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Baseline concussion testing in Montgomery County Public Schools

4:55 PM, Aug 27, 2013   |    comments
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BETHESDA, Md. (WUSA9) -- As kids head back to school, 9 Wants You to Know about changes at area school districts aimed at protecting student athletes from serious head injuries.  

For the first time, all high school athletes in Montgomery County, Maryland Public Schools will get cognitive testing before they can  practice, or play.

Laura Hartman is with Medstar Sports Medicine and the athletic director, department of orthopaedics, at MedStar Washington Hospital Center.  She is administering the computer based tests called ImPACT at Walt Whitman High School in Bethesda.  She says, "Montgomery County has mandated that all of their student athletes, regardless of sport, be required to take a baseline concussion test."

Hartman says the test measures memory of both written words and patterns, among other things, to get a baseline assessment. Then, if a player suffers a concussion this season, a follow-up test could be given for comparison three to seven days after the injury.

Hartman, who will also be on-staff as an athletic trainer this season at a Montgomery County High School, explains,  "We start to re-test them once they show signs of recovery, in order to release them and put them on track for therapy."

Jim Kuhn is the head football coach of the Whitman Fighting Vikings. Coach Kuhn elaborates on further precautions in place.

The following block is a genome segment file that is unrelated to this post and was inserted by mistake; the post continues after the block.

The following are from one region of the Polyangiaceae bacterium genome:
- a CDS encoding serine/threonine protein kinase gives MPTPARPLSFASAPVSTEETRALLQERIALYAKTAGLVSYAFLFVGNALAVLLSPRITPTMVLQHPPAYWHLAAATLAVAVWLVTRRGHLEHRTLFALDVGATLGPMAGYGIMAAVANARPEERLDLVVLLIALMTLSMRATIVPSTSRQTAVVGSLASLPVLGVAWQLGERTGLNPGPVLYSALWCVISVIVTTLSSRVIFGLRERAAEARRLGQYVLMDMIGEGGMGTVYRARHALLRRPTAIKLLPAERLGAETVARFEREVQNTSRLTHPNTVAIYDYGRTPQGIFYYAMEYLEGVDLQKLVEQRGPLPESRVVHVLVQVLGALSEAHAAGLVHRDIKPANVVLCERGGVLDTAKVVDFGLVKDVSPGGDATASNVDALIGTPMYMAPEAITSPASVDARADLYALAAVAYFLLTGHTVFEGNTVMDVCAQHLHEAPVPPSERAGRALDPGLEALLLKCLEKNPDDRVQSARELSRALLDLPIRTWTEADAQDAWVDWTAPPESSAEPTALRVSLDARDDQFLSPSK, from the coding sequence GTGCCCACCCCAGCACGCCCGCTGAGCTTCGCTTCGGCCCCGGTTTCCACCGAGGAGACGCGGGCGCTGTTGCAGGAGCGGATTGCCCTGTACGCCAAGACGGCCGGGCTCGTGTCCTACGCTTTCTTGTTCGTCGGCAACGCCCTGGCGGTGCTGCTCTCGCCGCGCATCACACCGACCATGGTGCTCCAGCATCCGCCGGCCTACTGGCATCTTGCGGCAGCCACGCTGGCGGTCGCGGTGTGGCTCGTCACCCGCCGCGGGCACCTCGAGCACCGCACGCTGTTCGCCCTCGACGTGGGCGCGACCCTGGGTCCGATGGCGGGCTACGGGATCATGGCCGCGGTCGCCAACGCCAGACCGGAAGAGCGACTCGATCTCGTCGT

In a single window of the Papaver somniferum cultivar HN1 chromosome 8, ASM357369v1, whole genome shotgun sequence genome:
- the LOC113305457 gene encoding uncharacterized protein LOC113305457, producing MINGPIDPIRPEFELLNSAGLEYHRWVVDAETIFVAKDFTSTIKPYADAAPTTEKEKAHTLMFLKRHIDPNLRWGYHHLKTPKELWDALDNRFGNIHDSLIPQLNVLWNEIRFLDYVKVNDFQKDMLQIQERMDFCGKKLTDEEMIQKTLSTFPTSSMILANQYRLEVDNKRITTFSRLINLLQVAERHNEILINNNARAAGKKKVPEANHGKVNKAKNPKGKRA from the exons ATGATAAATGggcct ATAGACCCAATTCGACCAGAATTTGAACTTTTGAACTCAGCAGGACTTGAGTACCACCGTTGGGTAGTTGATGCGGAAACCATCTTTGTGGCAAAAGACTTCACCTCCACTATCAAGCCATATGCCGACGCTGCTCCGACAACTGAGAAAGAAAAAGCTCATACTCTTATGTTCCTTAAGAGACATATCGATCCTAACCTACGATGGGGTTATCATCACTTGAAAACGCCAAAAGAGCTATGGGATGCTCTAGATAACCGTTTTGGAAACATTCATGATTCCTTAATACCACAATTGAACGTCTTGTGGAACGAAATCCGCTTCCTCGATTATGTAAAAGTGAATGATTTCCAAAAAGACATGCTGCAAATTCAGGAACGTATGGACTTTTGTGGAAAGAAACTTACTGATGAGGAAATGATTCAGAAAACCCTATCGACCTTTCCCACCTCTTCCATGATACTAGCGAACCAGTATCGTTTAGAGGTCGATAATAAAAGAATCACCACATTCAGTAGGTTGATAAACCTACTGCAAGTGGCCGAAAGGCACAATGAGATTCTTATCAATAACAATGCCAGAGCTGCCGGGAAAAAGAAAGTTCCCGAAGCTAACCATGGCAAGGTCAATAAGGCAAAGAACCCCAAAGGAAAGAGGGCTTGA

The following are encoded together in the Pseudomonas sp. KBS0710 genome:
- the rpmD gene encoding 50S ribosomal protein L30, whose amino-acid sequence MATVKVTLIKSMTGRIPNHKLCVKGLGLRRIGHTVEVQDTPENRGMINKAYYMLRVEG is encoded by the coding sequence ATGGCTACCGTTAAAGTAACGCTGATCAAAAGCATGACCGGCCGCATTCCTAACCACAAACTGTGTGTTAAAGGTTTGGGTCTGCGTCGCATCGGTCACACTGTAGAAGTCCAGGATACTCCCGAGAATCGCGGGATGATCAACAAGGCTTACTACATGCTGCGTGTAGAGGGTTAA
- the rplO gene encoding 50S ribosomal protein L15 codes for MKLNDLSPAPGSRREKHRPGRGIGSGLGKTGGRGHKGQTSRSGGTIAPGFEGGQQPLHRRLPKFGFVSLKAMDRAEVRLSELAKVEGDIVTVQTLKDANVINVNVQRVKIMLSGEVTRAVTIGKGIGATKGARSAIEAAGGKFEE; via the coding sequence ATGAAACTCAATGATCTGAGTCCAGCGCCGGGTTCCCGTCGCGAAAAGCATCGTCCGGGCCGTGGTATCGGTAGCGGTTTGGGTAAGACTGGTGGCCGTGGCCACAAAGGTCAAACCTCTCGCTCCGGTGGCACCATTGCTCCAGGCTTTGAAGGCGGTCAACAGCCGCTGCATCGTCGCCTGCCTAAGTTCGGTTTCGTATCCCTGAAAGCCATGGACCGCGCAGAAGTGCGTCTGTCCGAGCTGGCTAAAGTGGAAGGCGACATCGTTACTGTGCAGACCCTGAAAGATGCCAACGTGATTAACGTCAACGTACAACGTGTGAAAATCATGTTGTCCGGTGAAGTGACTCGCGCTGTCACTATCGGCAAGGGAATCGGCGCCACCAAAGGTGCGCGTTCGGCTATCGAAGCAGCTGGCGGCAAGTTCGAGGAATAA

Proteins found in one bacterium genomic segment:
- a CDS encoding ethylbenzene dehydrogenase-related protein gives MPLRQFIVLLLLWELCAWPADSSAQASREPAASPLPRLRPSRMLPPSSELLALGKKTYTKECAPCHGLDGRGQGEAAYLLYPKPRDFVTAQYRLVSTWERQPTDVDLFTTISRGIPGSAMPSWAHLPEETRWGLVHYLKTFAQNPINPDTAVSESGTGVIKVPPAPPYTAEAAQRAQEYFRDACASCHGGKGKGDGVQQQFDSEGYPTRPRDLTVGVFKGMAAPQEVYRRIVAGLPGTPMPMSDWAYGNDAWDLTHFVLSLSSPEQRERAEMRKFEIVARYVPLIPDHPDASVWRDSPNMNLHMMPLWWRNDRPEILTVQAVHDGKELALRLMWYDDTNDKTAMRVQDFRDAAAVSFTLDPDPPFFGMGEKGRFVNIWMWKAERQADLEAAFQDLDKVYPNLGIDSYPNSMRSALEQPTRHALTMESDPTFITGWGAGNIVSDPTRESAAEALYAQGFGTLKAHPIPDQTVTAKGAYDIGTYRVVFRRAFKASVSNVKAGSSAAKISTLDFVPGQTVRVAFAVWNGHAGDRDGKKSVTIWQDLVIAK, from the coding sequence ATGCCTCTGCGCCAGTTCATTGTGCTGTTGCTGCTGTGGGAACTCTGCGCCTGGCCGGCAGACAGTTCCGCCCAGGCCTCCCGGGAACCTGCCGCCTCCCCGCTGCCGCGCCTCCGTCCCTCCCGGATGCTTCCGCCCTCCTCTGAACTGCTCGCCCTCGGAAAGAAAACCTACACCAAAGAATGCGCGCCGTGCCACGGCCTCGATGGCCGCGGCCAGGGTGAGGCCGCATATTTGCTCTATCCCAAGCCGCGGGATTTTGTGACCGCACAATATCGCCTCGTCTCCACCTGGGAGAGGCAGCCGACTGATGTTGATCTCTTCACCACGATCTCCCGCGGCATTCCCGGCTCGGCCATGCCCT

He says, "We have a whole 'return to play' protocol in Montgomery County. They are cleared by the doctor and then they start working with our trainer to get back on the field to start doing some agility drills."

Kuhn says his players are also trained in USA Football's "Heads Up" program, which teaches tackling techniques that protect against head and neck injuries. Players are hitting during only two practices a week, in addition to game day. "To try and decrease the number of sub-concussive hits," explains Kuhn.

The danger of a second trauma before a concussion has sufficiently healed is called second-impact syndrome,  It is very much on the minds of high school coaches, thanks to scientific research supported, in part, by the NFL.  

One hard and fast rule to protect against a second, potentially devastating head injury: athletes who've suffered a concussion do not begin a gradual return to their sport until they are completely symptom-free for 24 hours.  If symptoms return, the player is taken back to 'square one' in rehabilitation. 

Kuhn says it only makes sense to adhere to the guidelines. 

"These guys love the game just like I do. But the vast majority of them, all of them, are headed to college in the next few years. They have a life beyond football, and its just not worth it, putting them at that risk."

Laura Hartman says in addition to the obvious symptom of a severe headache after a head injury, subtle signs of a lingering concussion include troubling sleeping, difficult reading, concentrating on computer screens, sensitivity to sunlight, and memory problems.

In Maryland, Charles, Howard and Anne Arundel counties are also using the ImPACT baseline concussion program; Washington, DC public schools are testing athletes as well, starting with those playing sports considered high-risk.  Athletic trainers say the Fairfax County Public School District in Virginia has been administering the ImPACT test with its student athletes for several years.